Translate a number from any numerical system into any numerical system 🔢
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Numericx Readme

A program that converts a number (or text) from one numerical system into another different numerical system.

C library

Create libraries

You may use make libs to create a static and a shared numericx library. To install a shared library into your system use sudo make prefix=/usr install-lib.


See Numericx documentation website, for the list of functions and function arguments of the Numericx library. Look at Files > File List in the documentation menubar website.

There are basically two main functions: the numericx_translate() and the numericx_free(). Remember to free your numericx result with numericx_free(var);!

Code example

Look at the cli.c file for an example of how to call Numericx in your C program.

Here is a code snippet:


/* 'result' variable has to be NULL */
char* result = NULL;

 * 'from', 'to' and 'number' are strings (malloced or literals, not arrays).
 * the rest of the variables, except 'result', are booleans
 * Do the translation
int status = numericx_translate(
		from_numericals, from_units_on_the_end, from_first_number_void, from_infinite_base,
		to_numericals, to_units_on_the_end, to_first_number_void, to_infinite_base,
		number, &result);

/* Test for translation failure */
switch( status )
	case EINVAL:
		fprintf(stderr, "error: numericx: %s. Resulting string argument value has to be NULL.\n",
	case EDOM:
		fprintf(stderr, "error: numericx: %s. Valid numerals are: \"%s\".\n",
				strerror(EDOM), from);
	case ERANGE:
		fprintf(stderr, "error: numericx: Unrepresentable void number.\n");

/* General error message with free and exit() */
if( !(status == true) )
	fprintf(stderr, "error: numericx: Incapable of translating.\n");


/* Print translated number ('result') in case of success */
printf("%s\n", result);

/* Free translated number, when no longer needed */




With this program, you can create an executable (or many) that will convert a number from one numerical system into another one. This is good if, for example, you want to use numerical system translation with your bash terminal.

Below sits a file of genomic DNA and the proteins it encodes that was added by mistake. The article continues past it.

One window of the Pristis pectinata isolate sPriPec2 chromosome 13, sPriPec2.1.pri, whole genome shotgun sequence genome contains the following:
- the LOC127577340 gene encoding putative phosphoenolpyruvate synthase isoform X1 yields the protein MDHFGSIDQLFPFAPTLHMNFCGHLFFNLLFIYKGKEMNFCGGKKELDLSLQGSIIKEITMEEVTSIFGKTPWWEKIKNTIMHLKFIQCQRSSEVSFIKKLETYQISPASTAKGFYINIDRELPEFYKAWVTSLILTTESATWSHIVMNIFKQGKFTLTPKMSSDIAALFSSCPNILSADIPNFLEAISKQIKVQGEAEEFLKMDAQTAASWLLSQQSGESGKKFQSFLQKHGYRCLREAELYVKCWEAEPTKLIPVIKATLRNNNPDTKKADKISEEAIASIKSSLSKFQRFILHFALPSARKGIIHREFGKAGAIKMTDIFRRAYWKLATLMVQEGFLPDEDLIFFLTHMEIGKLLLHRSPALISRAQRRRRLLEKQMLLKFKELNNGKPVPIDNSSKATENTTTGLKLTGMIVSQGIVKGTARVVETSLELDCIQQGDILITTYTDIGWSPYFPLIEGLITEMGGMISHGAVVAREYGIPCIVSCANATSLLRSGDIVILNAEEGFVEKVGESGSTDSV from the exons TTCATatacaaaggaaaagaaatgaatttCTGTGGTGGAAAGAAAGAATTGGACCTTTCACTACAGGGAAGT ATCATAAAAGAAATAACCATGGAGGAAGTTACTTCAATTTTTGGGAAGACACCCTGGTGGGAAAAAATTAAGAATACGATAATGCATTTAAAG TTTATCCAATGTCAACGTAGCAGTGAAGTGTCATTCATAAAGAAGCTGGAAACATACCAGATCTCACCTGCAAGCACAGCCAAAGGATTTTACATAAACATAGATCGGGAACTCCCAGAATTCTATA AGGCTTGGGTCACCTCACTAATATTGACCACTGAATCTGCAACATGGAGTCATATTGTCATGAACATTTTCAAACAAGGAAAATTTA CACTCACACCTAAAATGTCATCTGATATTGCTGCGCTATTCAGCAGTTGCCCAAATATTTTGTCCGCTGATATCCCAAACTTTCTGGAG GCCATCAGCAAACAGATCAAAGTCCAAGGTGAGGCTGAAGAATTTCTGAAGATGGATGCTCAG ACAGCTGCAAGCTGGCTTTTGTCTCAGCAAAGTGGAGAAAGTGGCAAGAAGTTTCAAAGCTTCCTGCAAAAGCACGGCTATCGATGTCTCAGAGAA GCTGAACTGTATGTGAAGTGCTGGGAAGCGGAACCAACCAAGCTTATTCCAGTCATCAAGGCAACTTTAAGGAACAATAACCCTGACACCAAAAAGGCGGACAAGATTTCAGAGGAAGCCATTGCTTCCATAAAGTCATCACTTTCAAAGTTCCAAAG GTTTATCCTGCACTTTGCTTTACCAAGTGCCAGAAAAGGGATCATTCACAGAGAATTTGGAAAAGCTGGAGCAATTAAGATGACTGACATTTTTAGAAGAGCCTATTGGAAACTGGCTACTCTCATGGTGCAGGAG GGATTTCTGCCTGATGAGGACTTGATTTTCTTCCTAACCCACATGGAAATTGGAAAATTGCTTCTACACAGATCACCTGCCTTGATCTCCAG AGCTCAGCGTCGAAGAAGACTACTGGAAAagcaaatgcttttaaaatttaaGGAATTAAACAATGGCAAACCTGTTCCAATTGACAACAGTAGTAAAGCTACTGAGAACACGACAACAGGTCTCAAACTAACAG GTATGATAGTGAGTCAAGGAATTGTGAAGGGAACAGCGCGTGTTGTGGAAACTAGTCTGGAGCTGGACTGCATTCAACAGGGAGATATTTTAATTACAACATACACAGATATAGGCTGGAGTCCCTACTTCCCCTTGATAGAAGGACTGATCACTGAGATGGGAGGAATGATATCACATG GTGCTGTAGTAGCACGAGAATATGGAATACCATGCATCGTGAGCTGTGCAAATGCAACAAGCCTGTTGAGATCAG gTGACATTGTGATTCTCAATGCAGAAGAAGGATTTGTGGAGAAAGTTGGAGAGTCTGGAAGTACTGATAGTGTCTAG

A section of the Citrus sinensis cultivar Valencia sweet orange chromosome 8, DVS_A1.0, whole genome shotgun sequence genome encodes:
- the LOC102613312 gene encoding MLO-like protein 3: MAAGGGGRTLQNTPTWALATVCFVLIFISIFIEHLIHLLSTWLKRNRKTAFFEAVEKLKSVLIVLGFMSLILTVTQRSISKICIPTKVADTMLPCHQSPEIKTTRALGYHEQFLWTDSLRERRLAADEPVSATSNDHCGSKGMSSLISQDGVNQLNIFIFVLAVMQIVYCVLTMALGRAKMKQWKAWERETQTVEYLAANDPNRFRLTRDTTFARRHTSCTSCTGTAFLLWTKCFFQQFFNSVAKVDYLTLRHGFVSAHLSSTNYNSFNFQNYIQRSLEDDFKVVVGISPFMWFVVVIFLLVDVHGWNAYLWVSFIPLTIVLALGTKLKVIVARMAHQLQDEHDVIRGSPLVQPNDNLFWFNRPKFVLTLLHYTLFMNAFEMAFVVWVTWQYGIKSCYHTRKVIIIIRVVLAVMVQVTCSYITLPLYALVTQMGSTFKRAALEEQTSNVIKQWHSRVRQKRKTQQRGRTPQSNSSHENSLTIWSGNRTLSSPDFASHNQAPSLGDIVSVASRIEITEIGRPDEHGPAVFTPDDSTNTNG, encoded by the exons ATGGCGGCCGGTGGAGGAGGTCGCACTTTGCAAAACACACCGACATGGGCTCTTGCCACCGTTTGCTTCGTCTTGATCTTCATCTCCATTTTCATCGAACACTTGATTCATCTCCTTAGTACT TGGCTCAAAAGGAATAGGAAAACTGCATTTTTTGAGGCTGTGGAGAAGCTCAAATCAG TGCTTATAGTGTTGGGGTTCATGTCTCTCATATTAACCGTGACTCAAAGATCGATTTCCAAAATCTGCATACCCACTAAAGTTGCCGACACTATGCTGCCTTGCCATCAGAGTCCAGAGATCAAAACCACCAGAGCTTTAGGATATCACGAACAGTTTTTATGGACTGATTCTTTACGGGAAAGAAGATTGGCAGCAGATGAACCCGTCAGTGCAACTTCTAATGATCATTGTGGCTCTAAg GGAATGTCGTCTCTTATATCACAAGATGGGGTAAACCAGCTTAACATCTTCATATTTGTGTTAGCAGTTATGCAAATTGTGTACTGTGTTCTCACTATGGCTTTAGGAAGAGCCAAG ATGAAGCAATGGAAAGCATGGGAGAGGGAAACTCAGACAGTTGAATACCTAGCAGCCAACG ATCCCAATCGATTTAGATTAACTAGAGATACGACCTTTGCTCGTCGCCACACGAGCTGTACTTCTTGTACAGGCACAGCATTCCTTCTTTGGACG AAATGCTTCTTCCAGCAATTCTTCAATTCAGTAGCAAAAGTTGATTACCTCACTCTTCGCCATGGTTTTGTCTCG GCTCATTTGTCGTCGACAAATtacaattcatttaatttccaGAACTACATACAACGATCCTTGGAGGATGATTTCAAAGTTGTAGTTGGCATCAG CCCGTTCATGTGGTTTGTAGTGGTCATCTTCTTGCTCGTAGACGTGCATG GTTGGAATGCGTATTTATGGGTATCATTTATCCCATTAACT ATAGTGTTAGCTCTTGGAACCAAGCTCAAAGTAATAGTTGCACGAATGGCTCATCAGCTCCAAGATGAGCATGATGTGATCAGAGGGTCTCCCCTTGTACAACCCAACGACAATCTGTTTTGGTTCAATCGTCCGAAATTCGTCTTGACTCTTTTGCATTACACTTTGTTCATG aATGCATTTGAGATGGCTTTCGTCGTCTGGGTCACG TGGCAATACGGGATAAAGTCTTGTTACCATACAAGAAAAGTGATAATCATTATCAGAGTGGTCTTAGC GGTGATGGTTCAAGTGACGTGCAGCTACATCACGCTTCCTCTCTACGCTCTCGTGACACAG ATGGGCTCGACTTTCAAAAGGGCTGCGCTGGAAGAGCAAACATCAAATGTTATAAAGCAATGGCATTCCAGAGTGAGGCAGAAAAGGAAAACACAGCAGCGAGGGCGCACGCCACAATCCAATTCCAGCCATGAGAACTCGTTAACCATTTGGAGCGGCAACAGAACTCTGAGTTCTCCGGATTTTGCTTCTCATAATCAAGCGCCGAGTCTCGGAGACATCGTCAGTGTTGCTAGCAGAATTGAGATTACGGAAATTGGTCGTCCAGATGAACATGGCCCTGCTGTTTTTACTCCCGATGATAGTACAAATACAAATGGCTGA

For example, you may want to convert a hexadecimal number into a ternary number. Here is what you would do.

You first need to define the proprieties of the numerical systems. These proprieties are defined in the compilation process (as compilation flags).

For example, let's make the hexdecimal numerical system with numerals from 0-f, with a infinite 0 and it start counting on 1. So, our hexadecimal system will need the following compilation flags:


if you want the units place of this numerical system to be on the right side, add -DFROM_UNITS_ON_THE_END.

Now, for the ternary system let's make with numerals from 1-3, 1 is not infinite and it start counting on 1. Use this flags:


if you want the units place of this numerical system to be on the right side, use -DTO_UNITS_ON_THE_END.

Now, to create the executable to translate a number for these two numerical system, join all of this together and compile using this:


This creates the hex-to-ternary executable with can be used to convert numbers from hexadecimal to ternary!

Pre-defined executable compilation

There are many pre-defined compilation of executables on the Makefile. Take a look at the Makefile to know them. Or you can run make to get all of the pre-defined executables. make clean to delete them.

Compilation flags meanings

There are two categories for the compilation flags: the FROM category and the TO category.

FROM flags are the numerical system definitions of the argument number.

TO flags are the numerical system definitions of the number result.

Below, are the meanings of the FROM flags. The TO flags are the same as the FROM flags, with a switch of the FROM_ to a TO_.

Flag Meaning
FROM_NUMERICALS Define the numerical system numerals of the 'from'
FROM_UNITS_ON_THE_END Defines the units case to be on the end (on the right) for the 'from'
FROM_FIRST_NUMBER_VOID Defines the first number as a "not counting" for the 'from'
FROM_INFINITE_BASE Defines the first number to be infinite, for the 'from' (for example, if the first numeral is 0, then 0 == 00 == 000 == 0000 ... . Or if the first numeral is 1, then 1 == 11 == 111 ...)

Remember: you use put a -D before these flags names as an compiler argument. For example, -DFROM_NUMERICALS=....




Daniel A. C. Santos